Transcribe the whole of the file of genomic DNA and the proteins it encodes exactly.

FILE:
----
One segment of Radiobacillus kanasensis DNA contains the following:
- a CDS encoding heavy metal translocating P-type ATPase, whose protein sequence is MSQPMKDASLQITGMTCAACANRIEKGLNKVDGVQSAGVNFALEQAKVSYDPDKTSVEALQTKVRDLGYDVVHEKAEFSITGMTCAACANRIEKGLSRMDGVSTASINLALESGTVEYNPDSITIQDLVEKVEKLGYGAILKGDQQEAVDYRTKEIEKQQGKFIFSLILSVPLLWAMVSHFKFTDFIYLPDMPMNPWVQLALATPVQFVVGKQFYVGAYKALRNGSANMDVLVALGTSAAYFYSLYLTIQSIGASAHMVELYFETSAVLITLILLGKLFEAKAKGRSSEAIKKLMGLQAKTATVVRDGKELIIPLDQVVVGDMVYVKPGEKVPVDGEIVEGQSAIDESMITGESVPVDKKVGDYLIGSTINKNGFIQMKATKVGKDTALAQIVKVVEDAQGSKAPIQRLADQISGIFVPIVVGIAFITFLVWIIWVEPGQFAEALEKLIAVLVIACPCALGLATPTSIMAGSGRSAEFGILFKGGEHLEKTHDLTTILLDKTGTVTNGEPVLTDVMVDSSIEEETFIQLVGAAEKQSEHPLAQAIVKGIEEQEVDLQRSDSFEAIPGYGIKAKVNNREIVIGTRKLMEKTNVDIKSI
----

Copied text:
One segment of Radiobacillus kanasensis DNA contains the following:
- a CDS encoding heavy metal translocating P-type ATPase, whose protein sequence is MSQPMKDASLQITGMTCAACANRIEKGLNKVDGVQSAGVNFALEQAKVSYDPDKTSVEALQTKVRDLGYDVVHEKAEFSITGMTCAACANRIEKGLSRMDGVSTASINLALESGTVEYNPDSITIQDLVEKVEKLGYGAILKGDQQEAVDYRTKEIEKQQGKFIFSLILSVPLLWAMVSHFKFTDFIYLPDMPMNPWVQLALATPVQFVVGKQFYVGAYKALRNGSANMDVLVALGTSAAYFYSLYLTIQSIGASAHMVELYFETSAVLITLILLGKLFEAKAKGRSSEAIKKLMGLQAKTATVVRDGKELIIPLDQVVVGDMVYVKPGEKVPVDGEIVEGQSAIDESMITGESVPVDKKVGDYLIGSTINKNGFIQMKATKVGKDTALAQIVKVVEDAQGSKAPIQRLADQISGIFVPIVVGIAFITFLVWIIWVEPGQFAEALEKLIAVLVIACPCALGLATPTSIMAGSGRSAEFGILFKGGEHLEKTHDLTTILLDKTGTVTNGEPVLTDVMVDSSIEEETFIQLVGAAEKQSEHPLAQAIVKGIEEQEVDLQRSDSFEAIPGYGIKAKVNNREIVIGTRKLMEKTNVDIKSI